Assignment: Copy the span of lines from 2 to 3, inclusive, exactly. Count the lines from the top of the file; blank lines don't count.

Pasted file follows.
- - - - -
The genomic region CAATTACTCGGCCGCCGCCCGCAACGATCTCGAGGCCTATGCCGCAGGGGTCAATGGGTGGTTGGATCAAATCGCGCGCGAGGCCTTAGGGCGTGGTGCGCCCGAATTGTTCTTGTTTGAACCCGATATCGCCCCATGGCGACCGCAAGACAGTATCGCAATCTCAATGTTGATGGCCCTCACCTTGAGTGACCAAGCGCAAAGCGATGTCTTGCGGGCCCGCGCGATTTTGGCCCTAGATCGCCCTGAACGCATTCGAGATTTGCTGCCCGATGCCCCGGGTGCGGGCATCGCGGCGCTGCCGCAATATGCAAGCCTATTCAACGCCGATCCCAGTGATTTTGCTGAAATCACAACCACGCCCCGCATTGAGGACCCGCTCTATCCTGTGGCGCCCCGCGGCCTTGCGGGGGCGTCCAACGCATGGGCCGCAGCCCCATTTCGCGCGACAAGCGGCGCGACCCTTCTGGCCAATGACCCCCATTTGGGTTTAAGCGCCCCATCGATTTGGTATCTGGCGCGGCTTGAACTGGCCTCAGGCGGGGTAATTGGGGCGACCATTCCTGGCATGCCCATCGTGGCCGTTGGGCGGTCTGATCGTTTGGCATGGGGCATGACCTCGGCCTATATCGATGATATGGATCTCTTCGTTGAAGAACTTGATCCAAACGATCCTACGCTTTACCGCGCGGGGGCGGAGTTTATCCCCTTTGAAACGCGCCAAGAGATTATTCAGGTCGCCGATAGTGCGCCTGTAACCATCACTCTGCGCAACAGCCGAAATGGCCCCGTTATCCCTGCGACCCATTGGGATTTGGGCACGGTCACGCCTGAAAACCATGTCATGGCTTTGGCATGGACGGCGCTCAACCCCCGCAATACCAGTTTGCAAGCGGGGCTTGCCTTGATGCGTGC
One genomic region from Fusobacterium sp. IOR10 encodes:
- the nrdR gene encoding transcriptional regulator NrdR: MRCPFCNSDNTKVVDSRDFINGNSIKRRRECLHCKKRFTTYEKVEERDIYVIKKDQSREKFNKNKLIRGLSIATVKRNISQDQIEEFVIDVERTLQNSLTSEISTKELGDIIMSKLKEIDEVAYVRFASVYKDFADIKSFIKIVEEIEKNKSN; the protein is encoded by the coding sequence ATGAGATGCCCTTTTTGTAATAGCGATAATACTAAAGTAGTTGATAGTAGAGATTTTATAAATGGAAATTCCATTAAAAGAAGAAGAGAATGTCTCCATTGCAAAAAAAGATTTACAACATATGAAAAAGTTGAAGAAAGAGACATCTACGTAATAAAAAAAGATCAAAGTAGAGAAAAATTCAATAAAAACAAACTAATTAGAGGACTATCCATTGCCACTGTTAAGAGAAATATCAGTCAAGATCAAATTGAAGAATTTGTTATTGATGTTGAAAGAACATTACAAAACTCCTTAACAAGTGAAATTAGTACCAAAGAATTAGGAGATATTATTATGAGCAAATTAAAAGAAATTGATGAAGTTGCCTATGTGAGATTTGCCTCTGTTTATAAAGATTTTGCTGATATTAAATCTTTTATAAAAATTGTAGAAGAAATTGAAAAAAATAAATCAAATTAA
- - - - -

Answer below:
One genomic region from Fusobacterium sp. IOR10 encodes:
- the nrdR gene encoding transcriptional regulator NrdR: MRCPFCNSDNTKVVDSRDFINGNSIKRRRECLHCKKRFTTYEKVEERDIYVIKKDQSREKFNKNKLIRGLSIATVKRNISQDQIEEFVIDVERTLQNSLTSEISTKELGDIIMSKLKEIDEVAYVRFASVYKDFADIKSFIKIVEEIEKNKSN; the protein is encoded by the coding sequence ATGAGATGCCCTTTTTGTAATAGCGATAATACTAAAGTAGTTGATAGTAGAGATTTTATAAATGGAAATTCCATTAAAAGAAGAAGAGAATGTCTCCATTGCAAAAAAAGATTTACAACATATGAAAAAGTTGAAGAAAGAGACATCTACGTAATAAAAAAAGATCAAAGTAGAGAAAAATTCAATAAAAACAAACTAATTAGAGGACTATCCATTGCCACTGTTAAGAGAAATATCAGTCAAGATCAAATTGAAGAATTTGTTATTGATGTTGAAAGAACATTACAAAACTCCTTAACAAGTGAAATTAGTACCAAAGAATTAGGAGATATTATTATGAGCAAATTAAAAGAAATTGATGAAGTTGCCTATGTGAGATTTGCCTCTGTTTATAAAGATTTTGCTGATATTAAATCTTTTATAAAAATTGTAGAAGAAATTGAAAAAAATAAATCAAATTAA